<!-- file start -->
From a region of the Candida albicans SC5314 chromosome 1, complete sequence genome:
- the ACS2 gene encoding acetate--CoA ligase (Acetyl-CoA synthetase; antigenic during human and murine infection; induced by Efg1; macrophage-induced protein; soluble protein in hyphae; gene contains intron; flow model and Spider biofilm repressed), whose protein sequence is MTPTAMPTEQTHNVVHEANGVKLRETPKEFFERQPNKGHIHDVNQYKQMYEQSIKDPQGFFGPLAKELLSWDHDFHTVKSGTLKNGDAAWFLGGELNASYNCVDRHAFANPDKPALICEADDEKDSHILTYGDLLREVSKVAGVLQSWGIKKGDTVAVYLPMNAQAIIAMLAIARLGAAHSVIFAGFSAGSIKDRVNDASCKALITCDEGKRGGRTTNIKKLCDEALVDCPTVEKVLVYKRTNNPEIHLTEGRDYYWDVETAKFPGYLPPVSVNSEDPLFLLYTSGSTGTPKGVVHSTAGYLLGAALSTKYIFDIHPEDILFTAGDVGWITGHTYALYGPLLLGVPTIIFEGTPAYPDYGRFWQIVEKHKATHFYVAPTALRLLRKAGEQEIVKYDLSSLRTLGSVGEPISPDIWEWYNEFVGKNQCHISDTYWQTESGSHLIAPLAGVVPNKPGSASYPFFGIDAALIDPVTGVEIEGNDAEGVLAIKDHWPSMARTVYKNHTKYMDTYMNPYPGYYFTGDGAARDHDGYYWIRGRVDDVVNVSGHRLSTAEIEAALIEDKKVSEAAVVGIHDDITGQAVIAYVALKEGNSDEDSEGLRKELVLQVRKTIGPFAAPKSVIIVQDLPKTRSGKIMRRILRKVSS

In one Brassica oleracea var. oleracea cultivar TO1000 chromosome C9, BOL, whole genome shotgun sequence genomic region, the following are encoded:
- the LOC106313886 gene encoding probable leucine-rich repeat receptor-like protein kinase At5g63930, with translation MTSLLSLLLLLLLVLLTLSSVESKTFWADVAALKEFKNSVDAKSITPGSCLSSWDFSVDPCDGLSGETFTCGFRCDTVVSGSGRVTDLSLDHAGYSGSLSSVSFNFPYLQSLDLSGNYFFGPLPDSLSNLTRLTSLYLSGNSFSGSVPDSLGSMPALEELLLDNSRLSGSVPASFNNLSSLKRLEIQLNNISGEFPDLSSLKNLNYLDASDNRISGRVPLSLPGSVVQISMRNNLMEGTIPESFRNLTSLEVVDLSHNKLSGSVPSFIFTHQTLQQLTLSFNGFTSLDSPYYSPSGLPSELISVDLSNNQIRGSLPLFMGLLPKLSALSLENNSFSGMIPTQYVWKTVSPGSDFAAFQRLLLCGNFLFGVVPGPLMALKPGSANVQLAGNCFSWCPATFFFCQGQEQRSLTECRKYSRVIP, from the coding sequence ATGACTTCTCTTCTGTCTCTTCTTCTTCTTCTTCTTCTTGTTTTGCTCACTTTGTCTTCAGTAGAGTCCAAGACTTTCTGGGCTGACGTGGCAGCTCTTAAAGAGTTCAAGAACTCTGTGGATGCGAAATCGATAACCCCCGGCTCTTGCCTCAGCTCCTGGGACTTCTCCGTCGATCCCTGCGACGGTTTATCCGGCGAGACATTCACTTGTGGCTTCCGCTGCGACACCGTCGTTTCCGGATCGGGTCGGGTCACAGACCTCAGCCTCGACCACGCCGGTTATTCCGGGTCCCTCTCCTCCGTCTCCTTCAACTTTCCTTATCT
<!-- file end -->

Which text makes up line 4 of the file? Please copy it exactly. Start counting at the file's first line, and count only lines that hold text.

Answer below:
- the LOC106313886 gene encoding probable leucine-rich repeat receptor-like protein kinase At5g63930, with translation MTSLLSLLLLLLLVLLTLSSVESKTFWADVAALKEFKNSVDAKSITPGSCLSSWDFSVDPCDGLSGETFTCGFRCDTVVSGSGRVTDLSLDHAGYSGSLSSVSFNFPYLQSLDLSGNYFFGPLPDSLSNLTRLTSLYLSGNSFSGSVPDSLGSMPALEELLLDNSRLSGSVPASFNNLSSLKRLEIQLNNISGEFPDLSSLKNLNYLDASDNRISGRVPLSLPGSVVQISMRNNLMEGTIPESFRNLTSLEVVDLSHNKLSGSVPSFIFTHQTLQQLTLSFNGFTSLDSPYYSPSGLPSELISVDLSNNQIRGSLPLFMGLLPKLSALSLENNSFSGMIPTQYVWKTVSPGSDFAAFQRLLLCGNFLFGVVPGPLMALKPGSANVQLAGNCFSWCPATFFFCQGQEQRSLTECRKYSRVIP, from the coding sequence ATGACTTCTCTTCTGTCTCTTCTTCTTCTTCTTCTTCTTGTTTTGCTCACTTTGTCTTCAGTAGAGTCCAAGACTTTCTGGGCTGACGTGGCAGCTCTTAAAGAGTTCAAGAACTCTGTGGATGCGAAATCGATAACCCCCGGCTCTTGCCTCAGCTCCTGGGACTTCTCCGTCGATCCCTGCGACGGTTTATCCGGCGAGACATTCACTTGTGGCTTCCGCTGCGACACCGTCGTTTCCGGATCGGGTCGGGTCACAGACCTCAGCCTCGACCACGCCGGTTATTCCGGGTCCCTCTCCTCCGTCTCCTTCAACTTTCCTTATCT